Boomerangst: Turning Dilemmas Into Discoveries – Living With Stroke

Here, support groups for people living with stroke

Q. My father had a series of strokes and is now paralyzed on the left side of his body. It is difficult for my mother who cares for him since they were very active before this happened.  She has people coming to the house to take care of my dad’s personal needs and she pays for physiotherapy. But my mother is really getting tired and stressed. My sister and I both live four hours away and can’t help out as much as we would like to.  Is there an on-line support group for spouses in her situation? She lives in a small town near North Bay, Ontario.

– Renée, Embrun, Ontario

 

A. Different areas have different services, but before we get into that, have your parents had their full situation analyzed? That’s what needs to happen first, according to Colleen Churchill, a social worker with the Stroke Rehabilitation Program at Parkwood Hospital in London, Ontario who’s been working with stroke victims and their families for over 25 years. “You need to have their entire situation assessed and really sort out what’s going on,” she says.

The first thing she suggests you do, if you haven’t already, is contact the local hospital, in this case the North Bay Regional Health Care Centre. Ask to speak to a social worker in the neurology or stroke department who can help your parents devise a realistic plan going forward. She also suggests you contact the local Community Care Access Centre (CCAC) to request an intake worker who will help evaluate the situation and make recommendations for support – for your mother as well as your father. It’s free and you can self refer, or your parents’ doctor can do the referral.

As you recognize, your mother needs help too – and that can come in many forms. As Colleen says, “it’s really important to connect with local community resources, especially when family is so far away. Having a stroke means having to manage life in a whole new way – for everyone concerned. Sometimes a caregiver’s expectations of themselves are too high and they burn out. Other times the stroke survivor can put unrealistic expectations on their partner. ”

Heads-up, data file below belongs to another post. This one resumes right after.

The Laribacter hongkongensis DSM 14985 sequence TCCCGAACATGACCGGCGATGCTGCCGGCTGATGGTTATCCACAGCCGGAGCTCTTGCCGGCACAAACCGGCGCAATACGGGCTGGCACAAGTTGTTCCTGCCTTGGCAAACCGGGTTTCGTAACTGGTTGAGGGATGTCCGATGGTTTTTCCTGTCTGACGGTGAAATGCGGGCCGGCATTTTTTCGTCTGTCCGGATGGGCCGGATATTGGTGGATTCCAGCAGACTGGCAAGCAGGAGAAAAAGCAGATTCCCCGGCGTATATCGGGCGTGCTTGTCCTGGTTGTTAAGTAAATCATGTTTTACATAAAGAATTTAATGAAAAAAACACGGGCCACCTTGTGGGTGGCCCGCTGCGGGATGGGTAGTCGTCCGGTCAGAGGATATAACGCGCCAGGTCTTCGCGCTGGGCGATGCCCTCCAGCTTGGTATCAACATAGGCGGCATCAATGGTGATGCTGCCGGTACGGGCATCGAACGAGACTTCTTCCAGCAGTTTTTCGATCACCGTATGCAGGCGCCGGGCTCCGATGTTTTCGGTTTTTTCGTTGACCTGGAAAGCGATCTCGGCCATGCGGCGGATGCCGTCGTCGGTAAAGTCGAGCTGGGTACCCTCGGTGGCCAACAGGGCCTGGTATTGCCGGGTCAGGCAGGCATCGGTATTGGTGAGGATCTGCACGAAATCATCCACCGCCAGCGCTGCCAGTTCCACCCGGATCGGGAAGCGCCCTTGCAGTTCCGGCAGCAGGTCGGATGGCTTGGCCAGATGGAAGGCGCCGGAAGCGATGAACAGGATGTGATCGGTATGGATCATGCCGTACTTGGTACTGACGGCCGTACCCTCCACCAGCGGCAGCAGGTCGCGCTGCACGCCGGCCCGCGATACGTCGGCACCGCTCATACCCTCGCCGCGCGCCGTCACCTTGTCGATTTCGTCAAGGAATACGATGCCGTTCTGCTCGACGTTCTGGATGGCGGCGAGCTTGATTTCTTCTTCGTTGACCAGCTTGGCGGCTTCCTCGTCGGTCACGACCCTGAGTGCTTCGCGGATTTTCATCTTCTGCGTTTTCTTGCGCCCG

Other resources Colleen says you and your mother could look into (and you can do it online) are the Victorian Order of Nurses (which has a branch in North Bay), Heart and Stroke Foundation of Canada, as well as the March of Dimes of Canada which operates support groups (including one in your mother’s area), and the Stroke Recovery Canada toll-free ‘Warmline’, which connects caregivers and stroke survivors with other caregivers and stroke survivors to share experiences and information.

It’s not clear how old your parents are, when this happened, or what degree of disability your father and mother are now dealing with. But there are resources out there to help them, and you, feel supported and connected.

“People dealing with stroke need help moving through the emotional process,” says Colleen. “Not everyone becomes depressed but there certainly is grief and loss and you need to work through that.”

 

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A professional journalist for more than 25 years, Diane Sewell has written for some of the top newspapers and magazines in Canada and is a baby boomer herself. Her new blog “Boomerangst: Turning Dilemmas into Discoveries” is interactive with readers and focuses on life issues – like aging, dating, second marriages, sex, death, family and fashion. Diane will use her expertise to find the right expert to help solve your predicament, unearthing kernels of truth and quickly getting to the heart of the issue.